And that innate appeal is what hasn't changed at all since Ocarina of Time and Majora's Mask. Hopefully, it never will. Like all the Zeldas before it, Wind Waker takes us right back to what really is enjoyable about videogames. It takes us back to that state of childlike innocence that its young protagonist embodies. It's about the simple joys of play and exploration; nudging ceramic bowls and cups to see how much they wobble before they break; waiting until the unpleasant owner of a house is out of sight before smashing his vases and running for it; chucking hapless squealing pigs into the sea to see how far they float. Those little things are what make the real difference in truly great videogames, and Wind Waker is stuffed full of them. I've not even touched upon the real meat of the game, the dungeons and the storyline, and what's more I don't intend to. Nobody deserves to have even one single second of it spoiled for them. All that needs to be said is that the dungeons are as they've always been: logical, cerebral, inventive, difficult and oh-so-atmospheric. From the green, moist, decay-tinged Forbidden Forest to the later perils of the Temples, they exude quality, imagination and an incredible sense of gravity. The sheer magnitude of the later dungeons especially is at times breathtaking; they literally drip with significance, tense atmosphere and a creeping sense of foreboding.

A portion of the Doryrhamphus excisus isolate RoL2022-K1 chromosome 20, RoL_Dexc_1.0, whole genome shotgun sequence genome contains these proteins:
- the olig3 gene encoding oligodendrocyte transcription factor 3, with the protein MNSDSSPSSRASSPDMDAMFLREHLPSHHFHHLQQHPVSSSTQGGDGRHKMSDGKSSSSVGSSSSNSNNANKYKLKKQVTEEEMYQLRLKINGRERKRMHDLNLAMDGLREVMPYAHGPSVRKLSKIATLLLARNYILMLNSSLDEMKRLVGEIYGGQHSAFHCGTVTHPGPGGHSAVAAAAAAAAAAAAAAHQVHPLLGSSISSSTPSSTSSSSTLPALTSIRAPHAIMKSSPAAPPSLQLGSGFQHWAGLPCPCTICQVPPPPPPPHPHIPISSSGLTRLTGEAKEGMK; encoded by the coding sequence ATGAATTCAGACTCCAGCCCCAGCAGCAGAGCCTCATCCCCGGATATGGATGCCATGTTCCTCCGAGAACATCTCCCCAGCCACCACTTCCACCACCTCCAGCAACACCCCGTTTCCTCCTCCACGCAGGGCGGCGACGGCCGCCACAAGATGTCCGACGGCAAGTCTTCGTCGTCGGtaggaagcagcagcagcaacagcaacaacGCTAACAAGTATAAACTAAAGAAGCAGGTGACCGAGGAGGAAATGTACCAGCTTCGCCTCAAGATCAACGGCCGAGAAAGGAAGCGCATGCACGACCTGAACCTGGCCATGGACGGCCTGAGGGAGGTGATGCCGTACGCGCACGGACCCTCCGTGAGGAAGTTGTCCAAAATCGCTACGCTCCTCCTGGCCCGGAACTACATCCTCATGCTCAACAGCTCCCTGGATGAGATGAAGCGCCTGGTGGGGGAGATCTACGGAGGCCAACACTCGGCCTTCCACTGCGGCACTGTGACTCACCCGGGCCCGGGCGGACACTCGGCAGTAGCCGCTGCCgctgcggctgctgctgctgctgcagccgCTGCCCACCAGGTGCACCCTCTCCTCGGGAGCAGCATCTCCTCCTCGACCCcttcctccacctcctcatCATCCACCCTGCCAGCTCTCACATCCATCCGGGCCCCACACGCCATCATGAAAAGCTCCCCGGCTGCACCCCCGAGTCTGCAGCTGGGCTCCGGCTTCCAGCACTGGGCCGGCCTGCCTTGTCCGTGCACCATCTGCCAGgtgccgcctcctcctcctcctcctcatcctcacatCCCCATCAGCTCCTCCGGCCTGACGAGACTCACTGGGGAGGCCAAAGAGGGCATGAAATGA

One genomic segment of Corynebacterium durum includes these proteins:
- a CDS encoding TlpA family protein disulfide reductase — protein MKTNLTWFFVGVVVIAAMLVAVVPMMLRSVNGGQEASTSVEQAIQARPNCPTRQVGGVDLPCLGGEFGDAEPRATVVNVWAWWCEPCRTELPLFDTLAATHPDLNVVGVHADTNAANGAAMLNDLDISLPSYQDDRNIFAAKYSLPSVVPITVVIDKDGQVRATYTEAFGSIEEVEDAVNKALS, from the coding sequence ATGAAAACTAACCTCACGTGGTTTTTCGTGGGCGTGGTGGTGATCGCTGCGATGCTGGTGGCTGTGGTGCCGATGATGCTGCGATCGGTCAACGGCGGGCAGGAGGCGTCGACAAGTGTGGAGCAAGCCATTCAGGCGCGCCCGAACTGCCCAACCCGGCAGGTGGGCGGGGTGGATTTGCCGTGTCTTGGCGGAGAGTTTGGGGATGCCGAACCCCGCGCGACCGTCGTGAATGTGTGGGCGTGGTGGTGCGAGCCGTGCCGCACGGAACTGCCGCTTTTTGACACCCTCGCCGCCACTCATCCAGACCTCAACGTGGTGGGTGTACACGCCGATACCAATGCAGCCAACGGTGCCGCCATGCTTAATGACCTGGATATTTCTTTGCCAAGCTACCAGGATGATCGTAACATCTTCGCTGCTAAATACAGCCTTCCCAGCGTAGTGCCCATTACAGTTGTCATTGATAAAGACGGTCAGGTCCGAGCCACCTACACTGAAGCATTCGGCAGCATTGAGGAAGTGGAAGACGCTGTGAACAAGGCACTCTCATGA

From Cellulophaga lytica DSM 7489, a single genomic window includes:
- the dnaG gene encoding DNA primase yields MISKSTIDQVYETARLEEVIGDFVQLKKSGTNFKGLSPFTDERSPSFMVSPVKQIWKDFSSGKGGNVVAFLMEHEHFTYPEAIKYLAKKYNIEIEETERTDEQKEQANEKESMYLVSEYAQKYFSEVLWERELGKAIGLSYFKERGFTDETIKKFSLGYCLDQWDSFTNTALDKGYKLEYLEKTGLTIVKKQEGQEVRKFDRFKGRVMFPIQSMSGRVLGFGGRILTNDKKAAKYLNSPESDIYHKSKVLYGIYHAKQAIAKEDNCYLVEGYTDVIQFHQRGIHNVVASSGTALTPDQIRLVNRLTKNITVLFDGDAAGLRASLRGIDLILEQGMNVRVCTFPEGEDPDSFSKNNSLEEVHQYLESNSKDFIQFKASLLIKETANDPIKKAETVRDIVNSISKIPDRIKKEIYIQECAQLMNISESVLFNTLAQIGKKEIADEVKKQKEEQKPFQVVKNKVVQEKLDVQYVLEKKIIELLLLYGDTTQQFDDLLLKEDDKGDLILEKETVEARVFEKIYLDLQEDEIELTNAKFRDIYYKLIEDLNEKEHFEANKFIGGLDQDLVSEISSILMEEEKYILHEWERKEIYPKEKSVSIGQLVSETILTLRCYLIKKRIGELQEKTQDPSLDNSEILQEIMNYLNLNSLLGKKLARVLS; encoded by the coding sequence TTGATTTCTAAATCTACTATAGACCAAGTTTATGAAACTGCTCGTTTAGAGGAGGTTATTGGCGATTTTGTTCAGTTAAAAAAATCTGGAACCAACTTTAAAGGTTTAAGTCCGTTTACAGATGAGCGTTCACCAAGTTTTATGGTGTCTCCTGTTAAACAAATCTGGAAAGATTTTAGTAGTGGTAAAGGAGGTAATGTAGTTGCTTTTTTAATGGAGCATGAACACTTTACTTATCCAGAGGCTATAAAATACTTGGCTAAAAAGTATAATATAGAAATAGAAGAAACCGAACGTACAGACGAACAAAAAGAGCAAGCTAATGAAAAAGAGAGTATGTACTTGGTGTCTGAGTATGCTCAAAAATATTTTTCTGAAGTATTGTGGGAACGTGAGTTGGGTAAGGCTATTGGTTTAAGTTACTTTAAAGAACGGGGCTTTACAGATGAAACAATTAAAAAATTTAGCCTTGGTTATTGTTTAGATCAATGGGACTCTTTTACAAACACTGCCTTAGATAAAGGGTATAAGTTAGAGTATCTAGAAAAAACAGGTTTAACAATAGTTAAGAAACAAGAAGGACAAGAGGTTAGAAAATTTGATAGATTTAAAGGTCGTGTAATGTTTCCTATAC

Wind Waker's sense of atmosphere is unique, but quite exceptionally (and unexpectedly) effective. The new Link's world is a world overshadowed by destiny, haunted by legends of the past and threatened by growing evil. It is young and innocent, hapless at fate's whims, like its hero. The story starts hundreds of years after Ocarina of Time left off and the game slowly reveals what has happened in the intervening years, decades and centuries. Like his predecessors, the new Link faces moments of as much narrative and atmospheric awe as Link to the Past's first step into the twisted Dark Kingdom, or little Link of Ocarina of Time's transformation into the Hero of Time upon grasping the hilt of the Master Sword. The graphical style may look like a cartoon, but it has as much impact as hyper-realism when it comes to telling the story, if not indeed more.